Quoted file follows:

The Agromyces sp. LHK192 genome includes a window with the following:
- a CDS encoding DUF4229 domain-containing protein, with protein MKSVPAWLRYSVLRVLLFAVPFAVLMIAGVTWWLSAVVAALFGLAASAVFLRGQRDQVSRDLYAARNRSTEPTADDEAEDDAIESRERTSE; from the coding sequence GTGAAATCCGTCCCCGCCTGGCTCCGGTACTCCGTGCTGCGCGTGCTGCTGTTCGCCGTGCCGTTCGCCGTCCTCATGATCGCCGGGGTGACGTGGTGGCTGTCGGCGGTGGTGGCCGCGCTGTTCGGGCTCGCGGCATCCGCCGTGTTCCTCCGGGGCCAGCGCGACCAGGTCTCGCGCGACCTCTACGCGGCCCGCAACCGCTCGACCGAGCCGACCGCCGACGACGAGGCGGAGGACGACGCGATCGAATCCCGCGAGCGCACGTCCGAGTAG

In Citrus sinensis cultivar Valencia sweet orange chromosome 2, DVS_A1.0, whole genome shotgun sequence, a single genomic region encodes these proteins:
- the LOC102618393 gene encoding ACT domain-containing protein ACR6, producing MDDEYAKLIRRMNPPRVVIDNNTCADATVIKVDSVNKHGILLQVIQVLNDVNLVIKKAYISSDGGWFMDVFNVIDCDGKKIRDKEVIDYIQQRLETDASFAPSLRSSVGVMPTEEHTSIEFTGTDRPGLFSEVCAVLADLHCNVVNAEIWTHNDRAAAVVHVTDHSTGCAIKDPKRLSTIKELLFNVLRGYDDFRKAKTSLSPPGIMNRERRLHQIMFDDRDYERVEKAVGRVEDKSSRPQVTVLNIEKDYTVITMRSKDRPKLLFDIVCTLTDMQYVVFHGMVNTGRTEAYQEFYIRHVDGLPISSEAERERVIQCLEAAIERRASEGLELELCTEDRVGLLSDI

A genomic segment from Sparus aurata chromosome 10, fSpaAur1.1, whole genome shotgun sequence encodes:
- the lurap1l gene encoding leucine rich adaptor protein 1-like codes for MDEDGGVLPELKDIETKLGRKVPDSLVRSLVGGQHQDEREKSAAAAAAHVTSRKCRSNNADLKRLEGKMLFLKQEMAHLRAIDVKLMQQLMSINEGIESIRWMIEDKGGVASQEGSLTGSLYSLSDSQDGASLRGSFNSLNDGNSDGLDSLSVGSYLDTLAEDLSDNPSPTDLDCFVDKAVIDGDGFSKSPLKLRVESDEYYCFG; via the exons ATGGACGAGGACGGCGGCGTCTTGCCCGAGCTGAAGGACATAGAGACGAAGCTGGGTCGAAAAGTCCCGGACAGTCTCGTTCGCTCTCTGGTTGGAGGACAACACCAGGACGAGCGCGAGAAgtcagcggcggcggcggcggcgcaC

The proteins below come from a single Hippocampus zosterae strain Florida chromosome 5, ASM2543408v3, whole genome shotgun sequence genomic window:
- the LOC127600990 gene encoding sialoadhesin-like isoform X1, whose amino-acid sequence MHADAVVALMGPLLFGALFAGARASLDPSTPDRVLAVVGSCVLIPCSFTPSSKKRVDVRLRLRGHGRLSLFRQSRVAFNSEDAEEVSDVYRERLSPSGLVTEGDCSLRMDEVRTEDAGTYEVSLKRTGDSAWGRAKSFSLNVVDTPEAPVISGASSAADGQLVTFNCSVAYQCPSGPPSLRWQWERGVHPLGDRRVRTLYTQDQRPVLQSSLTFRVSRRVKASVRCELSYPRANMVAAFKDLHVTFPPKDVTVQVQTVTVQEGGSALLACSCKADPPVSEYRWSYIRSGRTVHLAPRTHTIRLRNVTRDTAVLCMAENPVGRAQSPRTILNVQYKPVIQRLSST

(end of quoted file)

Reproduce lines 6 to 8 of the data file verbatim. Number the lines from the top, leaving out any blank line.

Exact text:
- the lurap1l gene encoding leucine rich adaptor protein 1-like codes for MDEDGGVLPELKDIETKLGRKVPDSLVRSLVGGQHQDEREKSAAAAAAHVTSRKCRSNNADLKRLEGKMLFLKQEMAHLRAIDVKLMQQLMSINEGIESIRWMIEDKGGVASQEGSLTGSLYSLSDSQDGASLRGSFNSLNDGNSDGLDSLSVGSYLDTLAEDLSDNPSPTDLDCFVDKAVIDGDGFSKSPLKLRVESDEYYCFG; via the exons ATGGACGAGGACGGCGGCGTCTTGCCCGAGCTGAAGGACATAGAGACGAAGCTGGGTCGAAAAGTCCCGGACAGTCTCGTTCGCTCTCTGGTTGGAGGACAACACCAGGACGAGCGCGAGAAgtcagcggcggcggcggcggcgcaC

The proteins below come from a single Hippocampus zosterae strain Florida chromosome 5, ASM2543408v3, whole genome shotgun sequence genomic window:
- the LOC127600990 gene encoding sialoadhesin-like isoform X1, whose amino-acid sequence MHADAVVALMGPLLFGALFAGARASLDPSTPDRVLAVVGSCVLIPCSFTPSSKKRVDVRLRLRGHGRLSLFRQSRVAFNSEDAEEVSDVYRERLSPSGLVTEGDCSLRMDEVRTEDAGTYEVSLKRTGDSAWGRAKSFSLNVVDTPEAPVISGASSAADGQLVTFNCSVAYQCPSGPPSLRWQWERGVHPLGDRRVRTLYTQDQRPVLQSSLTFRVSRRVKASVRCELSYPRANMVAAFKDLHVTFPPKDVTVQVQTVTVQEGGSALLACSCKADPPVSEYRWSYIRSGRTVHLAPRTHTIRLRNVTRDTAVLCMAENPVGRAQSPRTILNVQYKPVIQRLSST